A Few Quick Notes

Jason Pitzl-Waters —  December 10, 2007 — 1 Comment

A slow news day in the Pagan world, but there were a few interesting tidbits I would like to share with you. First off, UU-Blogger Philocrites says everything I could possibly want to say concerning Mitt Romney’s “Faith in America” speech.

“By trying to define “faith” as conservative traditionalism and “pluralism” as a name for monotheistic traditionalism, Romney misrepresented the true diversity of American religion, explicitly dismissed Americans who don’t identify with a religious tradition, and painted the traditions he did mention in a way that celebrates their most traditionalist wings and ignores almost all of their visions for the commonweal. What a disappointment.”

Also of interest is Slacktivist’s analysis of the speech, in which he questions the logic of throwing (non-Mormon) religious outsiders under the bus in order to curry favor with the Christian Right.

“The speech includes some decent stretches, but it was not, primarily, a courageous plea for religious tolerance and mutual respect. It was, instead, primarily an obsequious bit of sucking up by an outsider hoping to curry favor with the in crowd by parroting their condemnation of other outsiders … Romney’s gambit here comes straight from the school yard. As a Mormon, he is an outsider, getting picked on by the bullies of the religious right. Instead of standing up to the bullies, he sucks up to them, trying to prove his loyalty and win their approval by acting like them and picking on the other outcasts and outsiders. ‘You guys want to pretend that ‘secular’ and ‘profane’ are synonyms? I can do that. Look, I’ll even beat up this atheist kid for you. See? I’m just like you guys!’”

Turning from politics to holiday celebrations (a topic that is only slightly less contentious), the expected “winter festivals other than Christmas” stories are starting to pop up. The American Chronicle runs a commentary piece by Saqqara Aleister concerning pre-Christian winter holidays and how they have influenced our present-day festivities.

“So as the Winter Solstice once again is upon planet Earth, look to where your celebration may have come from. Look to others in this time of “Christmas” and see, we are all celebrating the same season. Everyone may not celebrate in the same way but we are all celebrating birth, death and rebirth in our own unique way. A way that our ancient forefathers saw coming thousands of years ago as they huddled in caves watching over their food stores waiting for the snow to melt and the warmth of spring to return. May your observance be merry and happy.”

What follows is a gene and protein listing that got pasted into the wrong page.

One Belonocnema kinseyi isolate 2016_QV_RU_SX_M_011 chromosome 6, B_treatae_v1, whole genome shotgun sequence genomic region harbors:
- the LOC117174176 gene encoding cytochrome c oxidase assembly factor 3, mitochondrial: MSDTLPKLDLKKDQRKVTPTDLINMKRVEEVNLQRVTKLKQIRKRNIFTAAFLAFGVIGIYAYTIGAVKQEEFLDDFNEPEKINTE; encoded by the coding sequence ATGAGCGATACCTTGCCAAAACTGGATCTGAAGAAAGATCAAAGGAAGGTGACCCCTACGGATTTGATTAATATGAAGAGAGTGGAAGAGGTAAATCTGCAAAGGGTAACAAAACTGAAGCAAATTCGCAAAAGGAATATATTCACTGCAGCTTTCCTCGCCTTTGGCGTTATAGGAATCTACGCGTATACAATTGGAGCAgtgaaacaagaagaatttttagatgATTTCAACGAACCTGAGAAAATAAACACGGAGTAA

Meanwhile, The Daily Titan (a college paper for the California State University in Fullerton) interviews a Wiccan about Yule celebrations.

“Tracing its roots back to Scandinavian aboriginals, Yule celebrates the winter solstice. “[It] centers around December 20 to the 23 in the northern hemisphere,” said Paul Levesque, comparative religion professor. This year, it will take place on Dec. 20 and pagans will celebrate the return of the warm sun ahead of the long winter days. “[It's about] showing the unity of creation, light in the darkness,” Levesque said. Yule also reinforces the notion of rebirth during the wintertime and it commemorates the New Year in western and northern traditions of Wicca.”

No doubt an expose on the mysterious “Western” and “Northern” traditions of Wicca will be forthcoming. In addition to these stories, you can find plenty of “pagan roots of Christmas” articles written with different degrees of talent by a variety of columnists hard-up for fresh ideas. They should all take a cue from Tony Sachs at the Huffington Post, who writes an amusing story of how his grade-school tried to solve the religious diversity problem by settling on a common denominator: paganism.

“I can sort of understand, however, why none of us thought twice about what was called “Candlelighting Day” but was really “Freaky Quasi-Druidic Festival.” We were just kids, for cryin’ out loud. Give us a half day of school with an assembly instead of classes and we’d do anything. Celebrate the holidays with a mass wedding presided over by Sun Myung Moon? No problem, as long as it gets me out of algebra. Bite the heads off some Christmas doves with Ozzy Osbourne? Like, sure, whatever. Is it noon yet?”

Ah, the innocence of childhood.

Finally, for the book lovers out there (and you know who you are), Bookslut has a profile of the literary smorgasbord that is the Exhibit Hall of the American Academy of Religion’s yearly meeting.

“Any academic conference’s pedestrian aorta leads right into the Exhibit Hall, a place clogged with publishers’ book booths. Last month, I immersed myself in the clamorous annual meeting of the American Academy of Religion (AAR) — Society of Biblical Literature (SBL) in San Diego, and thus was able to graze in the mother of all Exhibit Halls. As one of 9,000-plus attendees, I joined other book lovers in walking up one aisle and down the next, refusing to miss a back corner or hidden grotto and thus a possible gem.”

I don’t know about you, but I’m totally planning on being at the next AAR meeting in Chicago. Pagan scholars, academic papers, and more books than you can shake a stick at. What more could you want?

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Jason Pitzl-Waters

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  • SHARANYA

    Bring a pillow! Most of the presentations are really dry (even some of the ones that use powerpoint to try and shake it up a bit); however, every once in a while there’s a brilliant presenter and it makes the whole session worth having attended.Also, your readers should know that the conference costs about $400-500 for those who are not a member of the Academy.